LinkedIn is overpriced: Numbers tell the story

As a newly graduated Finance major heading towards a career in Business Technology, I find myself gravitating towards news that captures both of those interests. Naturally, the announcement of LinkedIn’s IPO, the first major IPO of a tech company since the recession, grabbed my attention.

Then came the news that LinkedIn would be offering their shares at the top end of their announced range, a stunning $45/share, or a valuation of $4.3 billion. This was the top end of a range that was already an increase of 30 percent over their earlier stated range of $32-35. Investors were clearly champing at the bit to get a piece of the social networking pie, even if it had to be the unglamorous LinkedIn.

Still, analysts were cautious, warning that we’d have to wait and see how LinkedIn actually performed in the secondary markets. To which LinkedIn responded by rocketing well over $80 by the time that I checked it on 10am of its first trading day. IPO underpricing is a well-known and well-documented phenomenon in the world of finance, but a one day underpricing of 110%? Maybe $4.3 billion wasn’t so high after all.

I’m not shouting “bubble” at the top of my lungs, but I’m looking at the same numbers as everyone else, and I can’t see how you justify it. LinkedIn is currently trading at a 1,200x P/E ratio. Which is at least 50x as high as any high growth tech company should be.

Here’s my problem: LinkedIn is an established product. This is not an early Amazon that just needs to reach scale to become lucrative. They have over 100 million users. They have an established freemium platform and ads to monetize their product. All of that is excellent business, but where is the growth to justify their multiple?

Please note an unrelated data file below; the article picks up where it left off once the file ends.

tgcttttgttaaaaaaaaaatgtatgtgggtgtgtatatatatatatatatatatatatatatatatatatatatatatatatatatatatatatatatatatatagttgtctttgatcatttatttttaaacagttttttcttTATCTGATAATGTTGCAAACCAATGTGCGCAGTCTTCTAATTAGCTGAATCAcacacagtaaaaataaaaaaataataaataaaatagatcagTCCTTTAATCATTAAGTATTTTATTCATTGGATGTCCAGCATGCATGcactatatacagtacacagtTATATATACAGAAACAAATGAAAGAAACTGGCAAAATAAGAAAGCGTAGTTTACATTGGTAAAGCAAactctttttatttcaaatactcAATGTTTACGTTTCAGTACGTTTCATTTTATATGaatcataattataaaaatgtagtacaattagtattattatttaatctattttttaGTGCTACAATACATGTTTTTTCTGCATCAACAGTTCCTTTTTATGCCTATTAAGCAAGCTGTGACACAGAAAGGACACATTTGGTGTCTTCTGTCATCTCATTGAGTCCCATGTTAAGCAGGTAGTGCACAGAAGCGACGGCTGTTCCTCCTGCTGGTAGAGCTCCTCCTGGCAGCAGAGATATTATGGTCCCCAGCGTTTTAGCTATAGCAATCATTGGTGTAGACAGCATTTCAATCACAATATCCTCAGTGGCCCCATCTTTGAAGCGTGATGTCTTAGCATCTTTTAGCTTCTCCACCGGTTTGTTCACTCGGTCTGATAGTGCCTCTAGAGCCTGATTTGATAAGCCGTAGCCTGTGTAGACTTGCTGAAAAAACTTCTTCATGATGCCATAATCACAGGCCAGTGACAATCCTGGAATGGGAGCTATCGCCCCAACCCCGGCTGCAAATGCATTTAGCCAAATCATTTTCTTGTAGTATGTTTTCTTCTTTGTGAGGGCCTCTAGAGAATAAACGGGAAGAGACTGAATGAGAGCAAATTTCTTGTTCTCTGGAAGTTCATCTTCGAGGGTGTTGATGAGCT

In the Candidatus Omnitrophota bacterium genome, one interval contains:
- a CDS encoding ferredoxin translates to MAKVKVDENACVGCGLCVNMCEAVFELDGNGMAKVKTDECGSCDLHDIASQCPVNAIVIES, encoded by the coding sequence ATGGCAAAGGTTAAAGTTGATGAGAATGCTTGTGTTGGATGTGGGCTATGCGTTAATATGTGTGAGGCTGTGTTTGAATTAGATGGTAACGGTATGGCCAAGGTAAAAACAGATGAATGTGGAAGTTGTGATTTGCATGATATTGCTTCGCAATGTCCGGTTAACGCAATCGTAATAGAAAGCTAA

Do they plan on growing their user base? In the US, the most lucrative ad market, the population of the workforce is 130 million according to Wolfram|Alpha. Essentially, their user growth rate is tied to population growth unless they intend to become a major player in developing countries like China, not an easy task from a cultural standpoint (just ask Google, who still can’t compete with Baidu).

Which means to justify their $9 billion valuation they have to squeeze more money out of their current users. How much money? If we’re being generous, let’s say they can justify a Price/Sales of 10 (almost twice that of Google). Their current Price/Sales is 28.5. LinkedIn needs to triple the amount of revenue it gets from every user to even come close to a reasonable valuation. With an already monetized platform, I don’t see how that’s possible.

There is definitely opportunity for LinkedIn in this space: headhunting and jobs services, highly targeted marketing, etc. But I just don’t see how investors can expect them to triple the current revenue per user, even if they expand outside their current scope.

I just hope that investors calm down a bit before the next big internet IPO hits. If Groupon gets a ridiculously high valuation despite having an easily replicable business model, several competitors (see: LivingSocial), and a high cost of sales, we may be seeing the beginning of a bubble.